She knows the curved rune shapes as well as the contours of her own body; she has made ones just like them many times herself. They showed her how, when she was a girl. She ran often then, along cavern tunnels much like this one. The harshness of Zebes was all she knew. It was a place where one could not remain separate from one’s surroundings – you either joined the ecosystem’s unflagging sprint, or fell underneath it. Samus never fell. The hunter in her was awakened here, and now it sniffs at the door with hungry curiosity.

Her palm touches the ancient stone, finding a carved birdlike shape. It falls away immediately, obligingly, without a sound. Samus’ suit temperature regulator compensates for the flushing in her chest, and she steps through into darkness.

She touches her temple again and the world glows green. She sees a square-cut room, and a crumbling statue seated in the centre. As she approaches it she sees that it is curled, fetal, and she shivers in recognition. Her blaster comes up, activating with an eager hum. She steps tentatively forward. Careful, little moth. The flame is hot.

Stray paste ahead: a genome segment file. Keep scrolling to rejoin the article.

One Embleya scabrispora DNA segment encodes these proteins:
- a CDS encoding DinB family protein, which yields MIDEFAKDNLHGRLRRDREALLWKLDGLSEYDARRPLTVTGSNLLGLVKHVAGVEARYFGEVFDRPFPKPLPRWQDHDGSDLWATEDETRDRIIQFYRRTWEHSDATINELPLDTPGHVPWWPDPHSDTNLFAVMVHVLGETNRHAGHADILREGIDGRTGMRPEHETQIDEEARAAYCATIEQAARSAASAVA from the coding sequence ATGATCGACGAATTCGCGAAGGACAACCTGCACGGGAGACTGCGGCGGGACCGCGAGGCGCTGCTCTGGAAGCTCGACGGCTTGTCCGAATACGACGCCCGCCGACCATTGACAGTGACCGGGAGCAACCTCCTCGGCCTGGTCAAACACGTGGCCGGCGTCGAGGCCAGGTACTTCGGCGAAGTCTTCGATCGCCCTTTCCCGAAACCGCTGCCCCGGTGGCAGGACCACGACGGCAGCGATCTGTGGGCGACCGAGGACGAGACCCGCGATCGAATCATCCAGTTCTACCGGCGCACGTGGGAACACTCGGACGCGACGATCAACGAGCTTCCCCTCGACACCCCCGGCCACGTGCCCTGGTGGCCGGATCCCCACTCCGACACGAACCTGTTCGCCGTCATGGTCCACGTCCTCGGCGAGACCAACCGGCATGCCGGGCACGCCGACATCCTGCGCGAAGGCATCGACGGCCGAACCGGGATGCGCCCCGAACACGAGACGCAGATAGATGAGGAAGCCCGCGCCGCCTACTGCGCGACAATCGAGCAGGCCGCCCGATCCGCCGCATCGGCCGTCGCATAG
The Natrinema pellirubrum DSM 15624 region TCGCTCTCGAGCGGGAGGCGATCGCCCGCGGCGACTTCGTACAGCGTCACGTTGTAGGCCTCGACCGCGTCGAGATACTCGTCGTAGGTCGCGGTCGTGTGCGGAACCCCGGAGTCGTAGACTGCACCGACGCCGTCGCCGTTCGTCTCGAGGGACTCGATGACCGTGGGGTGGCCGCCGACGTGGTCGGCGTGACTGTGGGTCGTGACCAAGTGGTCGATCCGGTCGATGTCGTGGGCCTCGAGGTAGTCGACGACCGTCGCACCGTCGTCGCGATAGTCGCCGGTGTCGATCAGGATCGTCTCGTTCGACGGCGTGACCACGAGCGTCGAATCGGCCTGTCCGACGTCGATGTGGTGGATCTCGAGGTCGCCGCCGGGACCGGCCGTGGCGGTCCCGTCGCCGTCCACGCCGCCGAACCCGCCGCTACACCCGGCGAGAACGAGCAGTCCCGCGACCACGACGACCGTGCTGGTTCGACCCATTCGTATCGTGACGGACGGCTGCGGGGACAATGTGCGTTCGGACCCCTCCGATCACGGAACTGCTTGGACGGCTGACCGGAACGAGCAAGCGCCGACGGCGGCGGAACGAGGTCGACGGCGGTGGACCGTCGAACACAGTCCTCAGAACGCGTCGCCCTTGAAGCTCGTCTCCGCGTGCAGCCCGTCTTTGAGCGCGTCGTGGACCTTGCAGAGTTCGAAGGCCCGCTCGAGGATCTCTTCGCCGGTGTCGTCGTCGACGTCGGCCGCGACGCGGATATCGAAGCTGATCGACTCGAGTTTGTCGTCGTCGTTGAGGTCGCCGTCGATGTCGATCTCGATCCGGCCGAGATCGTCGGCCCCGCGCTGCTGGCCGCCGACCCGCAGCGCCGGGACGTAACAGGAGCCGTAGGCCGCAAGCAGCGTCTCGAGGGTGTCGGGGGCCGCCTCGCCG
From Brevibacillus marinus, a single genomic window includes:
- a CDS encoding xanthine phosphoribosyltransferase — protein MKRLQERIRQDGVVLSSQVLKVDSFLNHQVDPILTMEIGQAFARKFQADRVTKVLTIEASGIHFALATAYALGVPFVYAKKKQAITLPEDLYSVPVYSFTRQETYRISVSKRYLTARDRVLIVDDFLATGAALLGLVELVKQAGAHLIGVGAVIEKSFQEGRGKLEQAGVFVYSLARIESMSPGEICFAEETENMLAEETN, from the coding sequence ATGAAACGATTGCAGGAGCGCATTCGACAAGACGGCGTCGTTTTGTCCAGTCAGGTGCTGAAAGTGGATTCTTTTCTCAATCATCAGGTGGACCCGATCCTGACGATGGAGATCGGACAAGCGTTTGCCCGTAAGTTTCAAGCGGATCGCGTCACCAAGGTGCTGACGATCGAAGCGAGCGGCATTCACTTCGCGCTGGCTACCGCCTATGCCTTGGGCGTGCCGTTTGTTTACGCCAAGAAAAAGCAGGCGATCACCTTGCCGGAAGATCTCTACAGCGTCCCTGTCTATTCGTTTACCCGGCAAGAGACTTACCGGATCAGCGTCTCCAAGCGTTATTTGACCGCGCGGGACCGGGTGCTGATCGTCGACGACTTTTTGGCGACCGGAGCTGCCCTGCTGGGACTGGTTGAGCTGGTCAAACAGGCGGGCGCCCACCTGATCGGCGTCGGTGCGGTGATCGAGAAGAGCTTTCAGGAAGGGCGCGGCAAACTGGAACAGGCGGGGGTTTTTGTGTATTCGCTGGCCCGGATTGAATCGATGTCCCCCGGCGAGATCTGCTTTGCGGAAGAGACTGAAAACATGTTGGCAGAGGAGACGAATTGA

Samus’ visor flares white and she is blinded, crying out in surprise. Heat sensors scream. Nightvision switches off automatically and in the split second it takes for her eyes to adjust, the monster uncoils itself from the ceiling and drops to the floor, sleek and ghastly, screeching its reptilian fury.

The bounty hunter is ready, raising her arm and squeezing the trigger, feeling the dampeners absorb the recoil as she launches round after round of superheated plasma at her enemy. Her rapid-fire barrage pauses only long enough for her to flick a switch, and fire off several high-yield missiles into the smoke. Their detonation shakes dust from the chamber, and Samus hears the rubble tink off her helmet. Then there is silence.

Flame burns, doesn’t it.

The monster launches itself out of the smoke, spreading grotesque batlike wings in a primal aggression display. Its jaw stretches wide and a glob of heat coughs out, igniting into a fanning fire which pours from the monster’s throat as its head whips back and forth. Its tail, spiked with an evil glistening talon, lashes through the smoke in agitation. The monster is angry.

Samus Aran is not afraid. After all, little moth: you have the home field advantage.